Leading into this quote Cassam shows that epistemic vices are behaviors, character traits, personalities, and patterns of thinking which obstruct knowledge. Epistemic vices prevent us from seeing and perceiving the world fully, inhibit us from considering all the factors necessary, and limit our openness to new information. They prevent us from using knowledge that we have acquired or inhibit connections between information in one case and its application in another. Further, epistemic vices can keep us from sharing the knowledge we have gained. In each of these ways and more our behaviors, attitudes, and thought patterns inhibit knowledge on a consistent (if not universal) manner.
In his writing Cassam also shows that epistemic vices are both reprehensible and blameworthy. Inhibiting knowledge is something we should rebuff and criticize since a lack of knowledge is likely to lead to worse outcomes for us as individuals and as societies. Improving our knowledge and the systems, structures, and institutions which foster knowledge, I think Cassam and Steven Pinker from his book Enlightenment Now, would agree is critical for the continued success and life improvements of our species.
Epistemic vices are blameworthy because we can generally assign either acquisition or revision responsibly to the individuals who have such vices. Epistemic vices exist in the characteristics, behaviors, and ways of thinking of individuals. We can’t always blame an individual for developing an epistemic vice in the first place, but if change is possible, if the vice is to some degree within their control with an avenue for identifying and eliminating the vice, then the individual is revision responsible for that vice. By training, practice, and imitation, people can become more epistemically virtuous, and the reprehensive nature of epistemic vices means that we are obligated to do so.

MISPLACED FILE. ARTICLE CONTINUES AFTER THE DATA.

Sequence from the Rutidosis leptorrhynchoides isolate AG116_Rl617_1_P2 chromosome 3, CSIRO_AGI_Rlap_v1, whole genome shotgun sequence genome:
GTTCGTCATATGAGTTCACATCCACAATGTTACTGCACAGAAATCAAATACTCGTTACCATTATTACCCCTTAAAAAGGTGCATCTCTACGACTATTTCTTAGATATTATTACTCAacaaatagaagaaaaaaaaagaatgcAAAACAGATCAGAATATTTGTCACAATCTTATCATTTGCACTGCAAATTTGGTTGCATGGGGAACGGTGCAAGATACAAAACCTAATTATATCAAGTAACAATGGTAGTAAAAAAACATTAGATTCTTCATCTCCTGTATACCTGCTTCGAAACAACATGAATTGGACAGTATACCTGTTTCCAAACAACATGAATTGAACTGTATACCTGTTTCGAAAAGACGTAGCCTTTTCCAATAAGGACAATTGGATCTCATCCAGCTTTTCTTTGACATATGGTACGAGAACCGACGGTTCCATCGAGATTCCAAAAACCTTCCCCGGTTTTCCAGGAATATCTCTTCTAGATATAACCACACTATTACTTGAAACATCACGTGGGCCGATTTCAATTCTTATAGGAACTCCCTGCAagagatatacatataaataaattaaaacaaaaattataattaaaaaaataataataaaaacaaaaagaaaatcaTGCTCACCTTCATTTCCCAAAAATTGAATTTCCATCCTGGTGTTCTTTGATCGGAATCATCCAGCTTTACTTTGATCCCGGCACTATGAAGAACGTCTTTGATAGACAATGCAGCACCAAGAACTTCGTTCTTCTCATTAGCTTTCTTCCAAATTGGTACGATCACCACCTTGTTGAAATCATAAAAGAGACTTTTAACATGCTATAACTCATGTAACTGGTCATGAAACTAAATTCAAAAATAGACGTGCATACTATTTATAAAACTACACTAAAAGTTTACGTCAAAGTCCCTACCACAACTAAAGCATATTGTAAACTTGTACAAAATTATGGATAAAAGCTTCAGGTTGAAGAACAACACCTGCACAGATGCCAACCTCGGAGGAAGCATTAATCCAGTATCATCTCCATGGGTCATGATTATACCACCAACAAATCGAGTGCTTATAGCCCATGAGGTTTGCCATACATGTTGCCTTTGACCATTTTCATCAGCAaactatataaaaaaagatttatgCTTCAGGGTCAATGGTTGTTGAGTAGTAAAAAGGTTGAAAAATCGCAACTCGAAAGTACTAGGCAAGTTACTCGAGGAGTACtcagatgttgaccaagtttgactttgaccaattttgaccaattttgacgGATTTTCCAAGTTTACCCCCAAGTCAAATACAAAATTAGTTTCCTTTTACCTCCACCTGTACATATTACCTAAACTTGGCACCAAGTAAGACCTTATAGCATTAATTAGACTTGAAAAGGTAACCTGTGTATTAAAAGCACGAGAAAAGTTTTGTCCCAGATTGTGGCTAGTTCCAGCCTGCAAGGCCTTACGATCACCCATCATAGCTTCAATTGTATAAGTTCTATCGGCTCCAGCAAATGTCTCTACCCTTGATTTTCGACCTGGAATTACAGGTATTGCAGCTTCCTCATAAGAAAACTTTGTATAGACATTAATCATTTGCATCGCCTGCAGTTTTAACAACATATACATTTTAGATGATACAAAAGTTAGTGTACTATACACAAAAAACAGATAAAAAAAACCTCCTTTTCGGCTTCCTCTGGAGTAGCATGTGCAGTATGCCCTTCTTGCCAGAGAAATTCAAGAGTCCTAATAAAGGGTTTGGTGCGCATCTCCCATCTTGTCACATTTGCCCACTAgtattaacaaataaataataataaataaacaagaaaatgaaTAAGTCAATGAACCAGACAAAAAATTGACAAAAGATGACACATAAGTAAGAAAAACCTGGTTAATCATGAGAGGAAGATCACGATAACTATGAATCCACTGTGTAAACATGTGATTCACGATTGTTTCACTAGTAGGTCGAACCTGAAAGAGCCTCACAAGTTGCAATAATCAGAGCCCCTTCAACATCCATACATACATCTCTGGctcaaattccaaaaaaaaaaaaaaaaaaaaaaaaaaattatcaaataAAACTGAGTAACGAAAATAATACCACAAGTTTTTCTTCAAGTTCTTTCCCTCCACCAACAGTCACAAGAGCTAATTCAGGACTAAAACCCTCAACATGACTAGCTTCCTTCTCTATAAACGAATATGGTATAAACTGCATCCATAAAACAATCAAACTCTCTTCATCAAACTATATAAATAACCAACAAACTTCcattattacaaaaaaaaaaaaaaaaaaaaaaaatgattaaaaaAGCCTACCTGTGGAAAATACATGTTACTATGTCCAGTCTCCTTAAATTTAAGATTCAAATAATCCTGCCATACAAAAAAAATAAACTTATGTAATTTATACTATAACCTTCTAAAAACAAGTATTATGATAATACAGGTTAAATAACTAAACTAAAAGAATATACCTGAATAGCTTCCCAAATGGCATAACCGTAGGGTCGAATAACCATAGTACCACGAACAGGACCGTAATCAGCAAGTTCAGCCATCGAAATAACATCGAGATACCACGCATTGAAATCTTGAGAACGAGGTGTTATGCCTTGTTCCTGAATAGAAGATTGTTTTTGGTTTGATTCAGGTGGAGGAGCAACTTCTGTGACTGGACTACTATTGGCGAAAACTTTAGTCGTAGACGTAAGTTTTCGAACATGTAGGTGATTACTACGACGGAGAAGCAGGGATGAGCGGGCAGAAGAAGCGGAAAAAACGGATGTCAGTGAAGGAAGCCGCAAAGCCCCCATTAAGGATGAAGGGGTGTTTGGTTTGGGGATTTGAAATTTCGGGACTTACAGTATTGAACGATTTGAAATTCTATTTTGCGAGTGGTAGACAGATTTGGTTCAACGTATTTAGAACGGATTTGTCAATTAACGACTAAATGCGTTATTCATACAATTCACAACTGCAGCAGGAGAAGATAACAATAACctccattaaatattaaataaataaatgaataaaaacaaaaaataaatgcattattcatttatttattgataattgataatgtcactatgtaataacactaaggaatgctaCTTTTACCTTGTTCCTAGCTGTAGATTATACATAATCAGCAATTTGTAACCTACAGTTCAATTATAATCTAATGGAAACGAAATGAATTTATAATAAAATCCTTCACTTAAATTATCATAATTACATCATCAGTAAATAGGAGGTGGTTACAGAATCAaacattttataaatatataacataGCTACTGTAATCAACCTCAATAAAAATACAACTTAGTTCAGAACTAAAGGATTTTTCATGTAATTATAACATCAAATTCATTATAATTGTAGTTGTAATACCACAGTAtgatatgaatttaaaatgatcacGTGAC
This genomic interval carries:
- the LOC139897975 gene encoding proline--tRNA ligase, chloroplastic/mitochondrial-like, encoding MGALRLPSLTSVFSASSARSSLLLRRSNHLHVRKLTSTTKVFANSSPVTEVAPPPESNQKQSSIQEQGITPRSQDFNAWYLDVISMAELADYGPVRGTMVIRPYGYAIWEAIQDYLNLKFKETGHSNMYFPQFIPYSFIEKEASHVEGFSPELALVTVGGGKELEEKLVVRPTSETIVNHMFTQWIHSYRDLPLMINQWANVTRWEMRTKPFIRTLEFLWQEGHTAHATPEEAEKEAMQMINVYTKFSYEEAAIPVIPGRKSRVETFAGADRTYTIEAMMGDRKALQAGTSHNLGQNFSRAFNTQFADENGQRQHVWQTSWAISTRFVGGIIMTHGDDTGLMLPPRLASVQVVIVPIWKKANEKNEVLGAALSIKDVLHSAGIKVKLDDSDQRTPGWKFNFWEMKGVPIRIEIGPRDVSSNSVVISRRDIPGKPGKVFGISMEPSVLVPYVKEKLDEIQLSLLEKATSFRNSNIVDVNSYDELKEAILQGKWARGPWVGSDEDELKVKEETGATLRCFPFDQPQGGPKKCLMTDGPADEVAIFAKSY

Altogether, epistemic vices as Cassam details, are ways of being and thinking for which we are at least partially responsible that limit the knowledge of ourselves and our societies. They can be eliminated through the cultivation of epistemic virtues, and knowledge can be fostered throughout our species in the process.
Moral Vices Versus Epistemic Vices

Moral Vices Versus Epistemic Vices

Before reading Vices of the Mind by Quassim Cassam I had never given vices much thought. I had not considered what made a vice a vice, why vices are so bad, and I certainly had not thought about differences between different kinds of vices. Cassam specifically looks at epistemic vices, which are vices that obstruct knowledge. He spends a lot of time at the outset of his book diving deep into all the questions about vices that I had never considered, and for the purposes of his book he differentiates moral vices versus epistemic vices.
Cassam writes, “some epistemic vices might be moral as well as epistemic failings, and be morally as well as epistemically blameworthy, but being morally blameworthy isn’t what makes them epistemic vices.”
Vices, Cassam explains, systematically lead to bad outcomes. Epistemic vices can be understood as systematically obstructing knowledge in one way or another. Moral vices, on the other hand, systematically lead to negative outcomes for an individual or society. The examples that Cassam uses to differentiate between moral vices versus epistemic vices are moral vices like cruelty and mundane epistemic vices like gullibility.